• Avengers: Age of Ultron/Jurassic World – On the other side of the Mad Max narrative, Jurassic World and Age of Ultron each gave us a follow up that is all too familiar; when the first movie is incredibly successful, why mess with that formula? I understand that this is the safest route in regards to increasing the profits of the previous films, audiences will no doubt understand and be able to follow the film narrative-wise. And yet, is this homogenization worth it in the long run? Is the promise of instant profits worth it when in the future, critics and audiences alike are more or less on the same page when it comes to the notion of “Oh we can skip this, it’s not worth the time and effort.” Call-backs are fine and all when used sparingly and at precise moments in pause of the narrative and plot, but when the entire film is filled with these set-ups, it begs the question on whether or not this means future films will be a homogenized call-back to a formula that was held in high regard when it was introduced. The luster fades, the excitement and the suspense wanes as we count beat for beat precisely what will happen next. Granted, these films did incredibly well, Jurassic World on nostalgia and the notion that it appeals to the broad spectrum of audiences, and Age of Ultron on the Marvel tag. Both also fall trap to the recurring element of forgettable villains, who, in all aspects of the flow of both films, should be on-par, or exceeding the heroes in memorability. The real complaint at the heart of this section, is the growing concern of complacency when it comes to the making of sequels, the notion of not trusting audiences to see a different story in relation to the success of the first film, that they will not reciprocate the passion and the drive to make the time to see something they believe is different and will not yield the same feelings that the first film worked so hard to set up.
  • Crimson Peak – Let me start this by saying that this film looked good, insanely detailed in the set pieces and the overall aesthetic director Guillermo Del Toro was going for; this is a trait that he has excelled at for his entire career. Blade 2, while still a part of the Blade franchise, branched out from what the original film accomplished, and was improved upon greatly with Del Toro at the helm. Crimson Peak has that spooky aesthetic, the undertones of something greater at play that is implicit within the environment, the look of the ghosts haunting the main character, and the end twist that unfortunately was telegraphed throughout the entirety of the film. Crimson Peak suffers from being an example of all flash and little substance that is indicative with the narrative beats within the film.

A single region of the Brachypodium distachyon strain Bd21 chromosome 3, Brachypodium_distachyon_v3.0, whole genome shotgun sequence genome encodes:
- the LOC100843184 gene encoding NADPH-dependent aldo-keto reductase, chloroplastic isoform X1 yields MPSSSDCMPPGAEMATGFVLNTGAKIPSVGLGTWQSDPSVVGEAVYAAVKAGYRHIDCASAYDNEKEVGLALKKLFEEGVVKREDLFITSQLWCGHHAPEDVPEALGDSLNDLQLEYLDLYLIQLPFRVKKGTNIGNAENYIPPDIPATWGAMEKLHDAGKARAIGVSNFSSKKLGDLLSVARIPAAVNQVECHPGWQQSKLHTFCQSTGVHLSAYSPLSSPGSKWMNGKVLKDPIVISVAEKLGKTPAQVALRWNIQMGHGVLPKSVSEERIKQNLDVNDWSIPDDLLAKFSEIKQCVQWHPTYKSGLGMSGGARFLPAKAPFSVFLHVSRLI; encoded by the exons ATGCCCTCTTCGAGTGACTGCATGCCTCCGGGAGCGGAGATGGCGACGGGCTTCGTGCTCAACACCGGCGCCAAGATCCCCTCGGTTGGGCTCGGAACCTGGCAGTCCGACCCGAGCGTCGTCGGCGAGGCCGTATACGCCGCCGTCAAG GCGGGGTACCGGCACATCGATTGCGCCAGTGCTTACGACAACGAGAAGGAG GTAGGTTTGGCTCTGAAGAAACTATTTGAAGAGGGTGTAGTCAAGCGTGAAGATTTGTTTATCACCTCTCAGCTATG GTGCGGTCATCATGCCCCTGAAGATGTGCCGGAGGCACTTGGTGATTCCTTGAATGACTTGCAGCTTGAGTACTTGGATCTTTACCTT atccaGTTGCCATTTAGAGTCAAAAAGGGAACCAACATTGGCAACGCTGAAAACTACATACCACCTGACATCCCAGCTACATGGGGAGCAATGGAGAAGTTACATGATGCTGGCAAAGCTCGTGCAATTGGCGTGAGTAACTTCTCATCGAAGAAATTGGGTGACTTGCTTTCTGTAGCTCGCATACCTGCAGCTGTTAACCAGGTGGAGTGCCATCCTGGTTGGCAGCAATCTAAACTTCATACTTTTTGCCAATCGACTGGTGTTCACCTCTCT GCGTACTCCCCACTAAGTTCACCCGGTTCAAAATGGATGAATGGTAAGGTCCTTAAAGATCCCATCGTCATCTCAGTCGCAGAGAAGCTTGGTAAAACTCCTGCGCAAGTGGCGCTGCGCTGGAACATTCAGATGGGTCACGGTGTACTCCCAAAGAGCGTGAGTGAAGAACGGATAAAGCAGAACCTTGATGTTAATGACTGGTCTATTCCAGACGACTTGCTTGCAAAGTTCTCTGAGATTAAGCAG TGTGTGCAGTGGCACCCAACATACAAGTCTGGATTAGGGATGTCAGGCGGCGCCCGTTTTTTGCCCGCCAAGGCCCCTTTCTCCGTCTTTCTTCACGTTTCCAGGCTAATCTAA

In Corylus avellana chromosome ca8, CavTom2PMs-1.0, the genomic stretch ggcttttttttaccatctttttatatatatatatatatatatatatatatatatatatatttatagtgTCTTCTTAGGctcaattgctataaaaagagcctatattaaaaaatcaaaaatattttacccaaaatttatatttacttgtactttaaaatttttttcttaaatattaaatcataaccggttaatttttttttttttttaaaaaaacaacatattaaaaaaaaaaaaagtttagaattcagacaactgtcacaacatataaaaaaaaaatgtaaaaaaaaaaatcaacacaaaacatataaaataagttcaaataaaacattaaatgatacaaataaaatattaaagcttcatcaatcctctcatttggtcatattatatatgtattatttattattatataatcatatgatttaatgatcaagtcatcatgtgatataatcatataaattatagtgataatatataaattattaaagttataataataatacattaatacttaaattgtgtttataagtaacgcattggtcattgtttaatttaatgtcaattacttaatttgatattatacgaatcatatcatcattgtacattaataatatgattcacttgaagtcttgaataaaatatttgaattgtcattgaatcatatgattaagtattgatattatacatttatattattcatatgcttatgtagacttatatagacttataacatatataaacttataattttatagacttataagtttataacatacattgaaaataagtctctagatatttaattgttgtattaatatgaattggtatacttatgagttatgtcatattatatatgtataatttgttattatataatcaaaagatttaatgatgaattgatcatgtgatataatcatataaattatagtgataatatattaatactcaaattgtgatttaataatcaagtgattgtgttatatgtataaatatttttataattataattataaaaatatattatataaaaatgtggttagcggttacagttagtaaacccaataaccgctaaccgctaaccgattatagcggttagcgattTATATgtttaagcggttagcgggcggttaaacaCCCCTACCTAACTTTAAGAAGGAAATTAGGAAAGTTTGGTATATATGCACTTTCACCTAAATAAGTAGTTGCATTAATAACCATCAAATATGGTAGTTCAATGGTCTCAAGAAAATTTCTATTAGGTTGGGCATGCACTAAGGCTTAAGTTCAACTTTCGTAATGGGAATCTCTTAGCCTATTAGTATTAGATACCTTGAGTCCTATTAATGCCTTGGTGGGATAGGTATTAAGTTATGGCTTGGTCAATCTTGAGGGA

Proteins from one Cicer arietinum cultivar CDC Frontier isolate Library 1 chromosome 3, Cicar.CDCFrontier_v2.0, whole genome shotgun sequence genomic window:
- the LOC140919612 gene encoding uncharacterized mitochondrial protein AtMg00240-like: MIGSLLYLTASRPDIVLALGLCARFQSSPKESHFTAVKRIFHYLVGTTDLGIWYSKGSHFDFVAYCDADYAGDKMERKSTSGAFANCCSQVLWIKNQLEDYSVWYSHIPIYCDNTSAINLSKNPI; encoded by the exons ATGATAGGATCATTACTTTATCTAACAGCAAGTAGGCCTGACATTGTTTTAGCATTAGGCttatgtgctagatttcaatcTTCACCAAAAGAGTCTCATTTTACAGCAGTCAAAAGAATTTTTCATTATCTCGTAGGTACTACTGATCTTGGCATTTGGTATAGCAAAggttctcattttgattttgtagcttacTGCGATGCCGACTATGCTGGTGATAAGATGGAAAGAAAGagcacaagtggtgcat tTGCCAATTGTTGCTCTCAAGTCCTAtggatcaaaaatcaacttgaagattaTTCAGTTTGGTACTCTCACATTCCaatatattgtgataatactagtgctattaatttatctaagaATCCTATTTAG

• Spectre – Daniel Craig has, for better or worse, been one of the definitive polarizing actors who has played James Bond for the past decade. Initially dismissed due to his blonde hair and blue eyes and cold tone not matching up to what we have come to expect when visualizing the character archetype of Bond. Casino Royale and Skyfall were quick to shut down most skepticism and disregard for what Craig could bring to the table. Quantum of Solace, an exhale when compared to the chops shown by the two films sandwiched between it, can be likened to ‘the sophomore slump’. Spectre however, when the trailers dropped, walked in with an insane amount of swagger off the coattails of Skyfall and tease of Christoph Waltz being cast as Ernesto Blofeld, the foil and the classic villain archetype to the suave debonair of Bond. The film felt boring, there was never a point where the action had a supreme climax, where it felt as though Bond would not make it out alive. The sense of urgency was entirely lost upon myself and several others’ who have seen the film.
  • Focus – Oh what could have been; a star-clad frontcourt of Will Smith and Margot Robbie appeared on paper to be the perfect combo of style and sass. Unfortunately, what is on paper and what actually takes place to recreate what is on paper often do not add up to what the overall hype is about regarding the end product. Focus is one of those films where the first half came out swinging, playing as an Ocean’s Eleven inspired stylistic crime film, only Smith and Robbie are the main focus of the film’s premise with background characters going with the ebb and flow of their relationship. But when the second half of the film occurs after the first big heist, Will Smith drops Margot Robbie like a bad habit and takes time to ‘find himself’, to reevaluate his position in life and wonder whether or not he made the right decision bringing her along for the ride. The end plays out in its own form of a deus ex machina to let us know that despite the narrative flow the first half of the film had built, that ultimately it does not matter, because Smith and Robbie through sheer will and testament must end up together all packaged up and wrapped with a shiny bow.